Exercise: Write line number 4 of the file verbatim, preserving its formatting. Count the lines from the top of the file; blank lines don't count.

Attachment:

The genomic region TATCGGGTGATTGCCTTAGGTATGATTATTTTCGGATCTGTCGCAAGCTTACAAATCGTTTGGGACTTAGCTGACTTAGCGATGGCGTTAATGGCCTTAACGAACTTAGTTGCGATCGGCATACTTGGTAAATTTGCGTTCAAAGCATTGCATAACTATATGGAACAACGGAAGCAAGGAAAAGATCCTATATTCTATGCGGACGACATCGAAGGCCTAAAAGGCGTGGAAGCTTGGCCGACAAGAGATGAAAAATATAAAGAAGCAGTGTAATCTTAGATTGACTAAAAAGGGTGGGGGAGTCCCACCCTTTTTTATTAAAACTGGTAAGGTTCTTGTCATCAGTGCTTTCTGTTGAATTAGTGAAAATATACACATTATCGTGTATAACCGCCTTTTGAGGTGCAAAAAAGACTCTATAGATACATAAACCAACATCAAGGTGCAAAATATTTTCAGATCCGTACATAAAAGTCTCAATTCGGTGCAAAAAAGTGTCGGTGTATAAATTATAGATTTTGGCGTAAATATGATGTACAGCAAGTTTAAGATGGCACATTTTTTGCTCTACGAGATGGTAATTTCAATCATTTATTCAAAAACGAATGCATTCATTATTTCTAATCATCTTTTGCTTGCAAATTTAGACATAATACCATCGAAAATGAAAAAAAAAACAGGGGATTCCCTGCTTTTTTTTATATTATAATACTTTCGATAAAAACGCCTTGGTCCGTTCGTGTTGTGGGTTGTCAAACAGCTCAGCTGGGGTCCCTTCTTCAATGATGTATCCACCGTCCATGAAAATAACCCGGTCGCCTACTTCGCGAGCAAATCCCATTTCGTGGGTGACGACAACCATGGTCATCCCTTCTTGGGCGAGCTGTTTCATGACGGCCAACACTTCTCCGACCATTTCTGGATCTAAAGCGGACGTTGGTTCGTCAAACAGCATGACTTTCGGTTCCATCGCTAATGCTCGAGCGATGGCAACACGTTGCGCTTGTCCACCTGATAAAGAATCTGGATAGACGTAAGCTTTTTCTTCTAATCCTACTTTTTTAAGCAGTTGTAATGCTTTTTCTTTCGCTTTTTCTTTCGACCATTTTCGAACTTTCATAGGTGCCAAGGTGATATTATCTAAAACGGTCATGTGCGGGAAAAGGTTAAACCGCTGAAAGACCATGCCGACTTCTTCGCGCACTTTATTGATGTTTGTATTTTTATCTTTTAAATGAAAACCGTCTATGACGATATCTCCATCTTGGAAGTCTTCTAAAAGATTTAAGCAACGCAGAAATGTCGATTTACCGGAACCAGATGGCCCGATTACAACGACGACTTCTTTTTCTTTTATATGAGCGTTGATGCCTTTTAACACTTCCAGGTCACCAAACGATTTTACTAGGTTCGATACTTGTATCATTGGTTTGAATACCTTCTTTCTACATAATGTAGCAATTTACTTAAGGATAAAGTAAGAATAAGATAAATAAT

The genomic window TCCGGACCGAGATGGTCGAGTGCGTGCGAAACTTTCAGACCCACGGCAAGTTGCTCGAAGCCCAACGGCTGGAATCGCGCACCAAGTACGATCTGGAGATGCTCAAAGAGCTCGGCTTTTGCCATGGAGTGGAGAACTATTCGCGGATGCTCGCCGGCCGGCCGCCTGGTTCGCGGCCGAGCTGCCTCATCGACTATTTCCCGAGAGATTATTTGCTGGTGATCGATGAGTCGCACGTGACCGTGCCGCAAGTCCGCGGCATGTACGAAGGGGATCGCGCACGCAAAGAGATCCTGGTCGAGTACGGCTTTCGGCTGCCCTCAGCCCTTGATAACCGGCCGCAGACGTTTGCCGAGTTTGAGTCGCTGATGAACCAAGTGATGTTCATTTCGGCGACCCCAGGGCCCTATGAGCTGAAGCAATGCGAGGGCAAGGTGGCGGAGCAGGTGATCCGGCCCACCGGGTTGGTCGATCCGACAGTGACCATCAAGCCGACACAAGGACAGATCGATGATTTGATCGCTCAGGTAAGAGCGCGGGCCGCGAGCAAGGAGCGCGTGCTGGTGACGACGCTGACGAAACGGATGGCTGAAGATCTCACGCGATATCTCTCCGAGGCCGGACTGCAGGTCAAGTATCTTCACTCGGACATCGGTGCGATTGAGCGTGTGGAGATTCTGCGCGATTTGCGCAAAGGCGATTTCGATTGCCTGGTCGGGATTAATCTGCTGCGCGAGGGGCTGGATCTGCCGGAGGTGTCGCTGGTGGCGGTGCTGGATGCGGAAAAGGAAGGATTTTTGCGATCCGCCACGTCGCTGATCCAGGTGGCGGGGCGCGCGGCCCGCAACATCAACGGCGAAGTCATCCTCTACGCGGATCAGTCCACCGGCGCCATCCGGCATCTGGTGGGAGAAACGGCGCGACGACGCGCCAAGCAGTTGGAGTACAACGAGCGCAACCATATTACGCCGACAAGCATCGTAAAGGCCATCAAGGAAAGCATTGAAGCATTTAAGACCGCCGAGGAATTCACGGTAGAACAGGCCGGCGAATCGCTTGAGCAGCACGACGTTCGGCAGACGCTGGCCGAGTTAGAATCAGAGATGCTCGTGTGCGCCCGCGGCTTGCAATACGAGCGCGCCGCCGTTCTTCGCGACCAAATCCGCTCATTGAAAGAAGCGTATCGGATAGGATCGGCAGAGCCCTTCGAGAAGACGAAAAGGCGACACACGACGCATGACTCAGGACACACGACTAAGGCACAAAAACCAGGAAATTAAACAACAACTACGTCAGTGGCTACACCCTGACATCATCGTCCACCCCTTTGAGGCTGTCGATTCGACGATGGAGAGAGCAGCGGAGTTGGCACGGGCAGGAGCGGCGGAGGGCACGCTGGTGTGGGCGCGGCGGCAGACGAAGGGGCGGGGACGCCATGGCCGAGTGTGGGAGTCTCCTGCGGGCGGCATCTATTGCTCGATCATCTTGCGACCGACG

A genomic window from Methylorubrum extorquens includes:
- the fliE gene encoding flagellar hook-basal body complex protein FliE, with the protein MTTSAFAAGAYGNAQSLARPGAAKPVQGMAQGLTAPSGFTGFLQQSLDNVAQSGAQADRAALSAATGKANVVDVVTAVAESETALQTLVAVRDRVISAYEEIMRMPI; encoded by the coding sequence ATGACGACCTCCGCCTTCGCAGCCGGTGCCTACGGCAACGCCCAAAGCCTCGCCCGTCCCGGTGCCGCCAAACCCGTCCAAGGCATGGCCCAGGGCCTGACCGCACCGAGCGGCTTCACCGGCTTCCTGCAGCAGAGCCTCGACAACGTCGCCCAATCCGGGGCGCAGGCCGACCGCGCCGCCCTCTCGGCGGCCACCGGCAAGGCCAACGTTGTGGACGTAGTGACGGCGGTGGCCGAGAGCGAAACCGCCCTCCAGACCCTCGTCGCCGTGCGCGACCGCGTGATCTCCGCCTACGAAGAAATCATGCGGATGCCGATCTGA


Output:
- the fliE gene encoding flagellar hook-basal body complex protein FliE, with the protein MTTSAFAAGAYGNAQSLARPGAAKPVQGMAQGLTAPSGFTGFLQQSLDNVAQSGAQADRAALSAATGKANVVDVVTAVAESETALQTLVAVRDRVISAYEEIMRMPI; encoded by the coding sequence ATGACGACCTCCGCCTTCGCAGCCGGTGCCTACGGCAACGCCCAAAGCCTCGCCCGTCCCGGTGCCGCCAAACCCGTCCAAGGCATGGCCCAGGGCCTGACCGCACCGAGCGGCTTCACCGGCTTCCTGCAGCAGAGCCTCGACAACGTCGCCCAATCCGGGGCGCAGGCCGACCGCGCCGCCCTCTCGGCGGCCACCGGCAAGGCCAACGTTGTGGACGTAGTGACGGCGGTGGCCGAGAGCGAAACCGCCCTCCAGACCCTCGTCGCCGTGCGCGACCGCGTGATCTCCGCCTACGAAGAAATCATGCGGATGCCGATCTGA